After last month’s rotten meat scandal, Brazil takes yet another step to jeopardize its agricultural integrity. The Brazilian government is preparing a provisory agribusiness bill that could loosen the regulations against pesticides. Written up by the Ministry of Agriculture, the text creates a loophole for the use of harmful pesticides. These pesticides classify as carcinogenic, teratogenic (harmful to fetuses), or as containing cell-mutating properties. Current law prohibits any use of pesticides with these characteristics.
However, the new bill liberates these pesticides under the condition that producers stay “within their recommended conditions of use”. In other words, as long as producers wear personal protection while applying the pesticides, they’re fair game. Mind you, these are pesticides that laboratories have tested and declared harmful to your health.
Furthermore, Brazilians already ingest an abnormally high rate of pesticides as it is. In fact, the National Institute of Cancer reports that each Brazilian ingests about 5 liters of poisonous substances annually.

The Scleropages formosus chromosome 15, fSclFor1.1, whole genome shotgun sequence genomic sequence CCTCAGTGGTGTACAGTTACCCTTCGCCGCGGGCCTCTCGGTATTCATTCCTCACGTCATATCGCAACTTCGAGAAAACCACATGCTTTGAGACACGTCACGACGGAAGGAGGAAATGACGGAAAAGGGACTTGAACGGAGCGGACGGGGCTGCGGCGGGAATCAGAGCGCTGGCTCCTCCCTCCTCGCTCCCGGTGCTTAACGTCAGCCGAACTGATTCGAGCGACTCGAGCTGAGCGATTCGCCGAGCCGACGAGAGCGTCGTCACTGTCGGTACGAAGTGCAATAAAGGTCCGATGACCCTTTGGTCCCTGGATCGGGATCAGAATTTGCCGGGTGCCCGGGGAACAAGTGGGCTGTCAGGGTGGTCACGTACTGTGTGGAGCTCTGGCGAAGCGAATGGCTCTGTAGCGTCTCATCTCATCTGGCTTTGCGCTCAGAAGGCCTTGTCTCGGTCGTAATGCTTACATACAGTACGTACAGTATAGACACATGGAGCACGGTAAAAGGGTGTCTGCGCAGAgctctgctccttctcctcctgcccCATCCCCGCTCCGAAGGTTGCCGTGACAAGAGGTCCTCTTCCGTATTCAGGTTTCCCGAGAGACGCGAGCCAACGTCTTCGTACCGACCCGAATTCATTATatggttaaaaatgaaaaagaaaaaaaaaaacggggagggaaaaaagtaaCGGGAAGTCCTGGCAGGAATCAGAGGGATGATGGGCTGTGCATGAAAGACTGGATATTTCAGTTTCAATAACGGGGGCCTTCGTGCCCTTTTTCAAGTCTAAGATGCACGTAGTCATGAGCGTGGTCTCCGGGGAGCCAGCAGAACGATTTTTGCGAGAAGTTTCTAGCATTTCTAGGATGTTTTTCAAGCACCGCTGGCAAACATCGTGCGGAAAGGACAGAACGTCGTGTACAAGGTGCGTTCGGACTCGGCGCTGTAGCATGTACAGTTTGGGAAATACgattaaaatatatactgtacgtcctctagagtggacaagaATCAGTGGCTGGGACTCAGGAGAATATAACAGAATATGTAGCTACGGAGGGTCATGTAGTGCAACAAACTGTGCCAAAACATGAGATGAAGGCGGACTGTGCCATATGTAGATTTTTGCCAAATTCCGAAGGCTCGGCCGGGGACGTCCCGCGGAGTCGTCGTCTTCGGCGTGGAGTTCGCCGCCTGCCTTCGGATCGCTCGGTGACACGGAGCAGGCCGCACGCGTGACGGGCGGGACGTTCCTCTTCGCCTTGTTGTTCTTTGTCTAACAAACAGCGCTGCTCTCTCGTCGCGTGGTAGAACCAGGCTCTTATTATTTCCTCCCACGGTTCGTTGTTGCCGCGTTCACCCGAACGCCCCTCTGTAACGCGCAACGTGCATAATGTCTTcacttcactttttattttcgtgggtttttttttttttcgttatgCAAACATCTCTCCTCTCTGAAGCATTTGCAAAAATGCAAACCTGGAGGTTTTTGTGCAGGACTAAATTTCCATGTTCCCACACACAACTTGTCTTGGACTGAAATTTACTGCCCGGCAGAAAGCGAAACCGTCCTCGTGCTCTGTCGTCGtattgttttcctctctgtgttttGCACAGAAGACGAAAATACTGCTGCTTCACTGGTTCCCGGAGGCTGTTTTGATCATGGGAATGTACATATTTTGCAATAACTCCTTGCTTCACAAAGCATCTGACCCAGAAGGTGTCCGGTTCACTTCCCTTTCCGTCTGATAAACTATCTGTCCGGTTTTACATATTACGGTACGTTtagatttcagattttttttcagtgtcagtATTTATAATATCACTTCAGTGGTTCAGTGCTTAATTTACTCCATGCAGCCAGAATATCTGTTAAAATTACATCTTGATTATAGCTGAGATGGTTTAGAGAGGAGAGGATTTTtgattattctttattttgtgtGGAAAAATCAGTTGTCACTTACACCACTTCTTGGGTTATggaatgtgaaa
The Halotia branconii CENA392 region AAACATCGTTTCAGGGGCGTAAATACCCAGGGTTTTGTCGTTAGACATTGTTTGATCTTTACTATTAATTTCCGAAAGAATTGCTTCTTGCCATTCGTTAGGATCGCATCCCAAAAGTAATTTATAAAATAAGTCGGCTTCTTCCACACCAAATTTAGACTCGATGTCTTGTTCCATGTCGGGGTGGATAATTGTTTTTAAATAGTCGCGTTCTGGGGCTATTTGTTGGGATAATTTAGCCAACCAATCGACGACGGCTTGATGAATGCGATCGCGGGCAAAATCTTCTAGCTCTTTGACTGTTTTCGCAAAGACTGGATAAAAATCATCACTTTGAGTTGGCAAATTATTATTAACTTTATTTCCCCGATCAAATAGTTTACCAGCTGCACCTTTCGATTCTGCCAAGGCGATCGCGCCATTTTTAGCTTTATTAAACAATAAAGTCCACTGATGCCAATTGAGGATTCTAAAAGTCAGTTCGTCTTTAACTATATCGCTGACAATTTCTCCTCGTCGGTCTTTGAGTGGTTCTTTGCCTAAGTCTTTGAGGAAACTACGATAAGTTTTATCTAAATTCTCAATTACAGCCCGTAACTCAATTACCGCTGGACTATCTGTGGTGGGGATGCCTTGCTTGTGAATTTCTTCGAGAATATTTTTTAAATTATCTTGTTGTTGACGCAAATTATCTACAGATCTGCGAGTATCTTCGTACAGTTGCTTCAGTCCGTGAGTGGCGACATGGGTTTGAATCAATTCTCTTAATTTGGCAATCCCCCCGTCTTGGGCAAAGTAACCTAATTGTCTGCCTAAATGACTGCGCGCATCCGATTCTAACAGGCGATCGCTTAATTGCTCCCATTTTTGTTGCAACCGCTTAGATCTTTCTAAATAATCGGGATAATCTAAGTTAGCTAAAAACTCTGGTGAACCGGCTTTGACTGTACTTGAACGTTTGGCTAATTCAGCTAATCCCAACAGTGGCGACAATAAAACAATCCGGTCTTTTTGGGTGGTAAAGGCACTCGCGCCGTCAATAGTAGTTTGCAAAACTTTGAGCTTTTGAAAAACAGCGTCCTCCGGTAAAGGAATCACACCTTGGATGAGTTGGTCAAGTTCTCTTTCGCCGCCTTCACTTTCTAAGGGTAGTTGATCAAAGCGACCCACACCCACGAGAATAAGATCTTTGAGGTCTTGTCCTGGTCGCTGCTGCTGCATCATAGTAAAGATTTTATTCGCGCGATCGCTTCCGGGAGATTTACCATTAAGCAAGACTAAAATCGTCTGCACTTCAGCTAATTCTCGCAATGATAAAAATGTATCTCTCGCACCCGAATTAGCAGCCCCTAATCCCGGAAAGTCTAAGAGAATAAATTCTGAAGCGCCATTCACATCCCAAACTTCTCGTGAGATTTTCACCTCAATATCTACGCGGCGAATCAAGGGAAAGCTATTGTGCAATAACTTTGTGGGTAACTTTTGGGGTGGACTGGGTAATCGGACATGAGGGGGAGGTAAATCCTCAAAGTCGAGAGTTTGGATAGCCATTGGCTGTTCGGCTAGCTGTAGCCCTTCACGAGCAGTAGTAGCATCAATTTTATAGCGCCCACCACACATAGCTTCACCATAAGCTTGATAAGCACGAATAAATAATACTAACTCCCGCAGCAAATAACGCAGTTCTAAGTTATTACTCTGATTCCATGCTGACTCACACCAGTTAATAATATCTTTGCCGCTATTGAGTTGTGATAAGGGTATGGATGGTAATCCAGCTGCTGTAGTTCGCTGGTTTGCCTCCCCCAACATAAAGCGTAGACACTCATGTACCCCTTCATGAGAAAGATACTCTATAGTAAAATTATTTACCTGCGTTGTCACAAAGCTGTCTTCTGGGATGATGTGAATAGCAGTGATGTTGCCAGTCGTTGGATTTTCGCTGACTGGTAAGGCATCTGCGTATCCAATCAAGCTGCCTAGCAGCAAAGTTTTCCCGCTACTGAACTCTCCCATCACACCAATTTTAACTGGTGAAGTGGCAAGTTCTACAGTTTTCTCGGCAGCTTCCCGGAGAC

Agribusiness producers defend the bill as a step forward in the sector.
“The risk of toxicity isn’t equivalent to what occurs in the lab,” assured Fabricio Rosa, the director of the Association of Brazilian Soy Producers (Aprosoja Brasil). “Our ideal is to start adopting risk management.”
Other producers add to the argument that labs conduct tests on animals rather than humans. Thus, the tests can’t provide a proper parameter of risk to human health.
Despite the enthusiasm of agribusiness producers behind this reform, environmentalists are pushing back.
“The provisory measure could generate insecurity among the population due to their exposure to concerning substances, and also through the contamination of agricultural products,” stated the Brazilian Institute of the Environment and Renewable Natural Resources (Ibama) in a formal press release.
Moreover, the Institute notes that risk evaluations undertaken in other countries may not apply in Brazil. Product risks, the Institute maintains, must be evaluated in the specific locations and conditions within each country. Furthermore, following recommendations of use doesn’t necessarily reduce the toxicity of the actual product.
“There aren’t only economic criteria to evaluate here. There are other important points, such as security, which must be taken into consideration,” continued Ibama’s note.
Indeed, all agricultural products must win the seal of approval of the National Health Agency (Anvisa). From there, Ibama measures the product’s impact on the environment. As such, the danger of this bill is that it could allow products that have failed both of these tests for use in the field.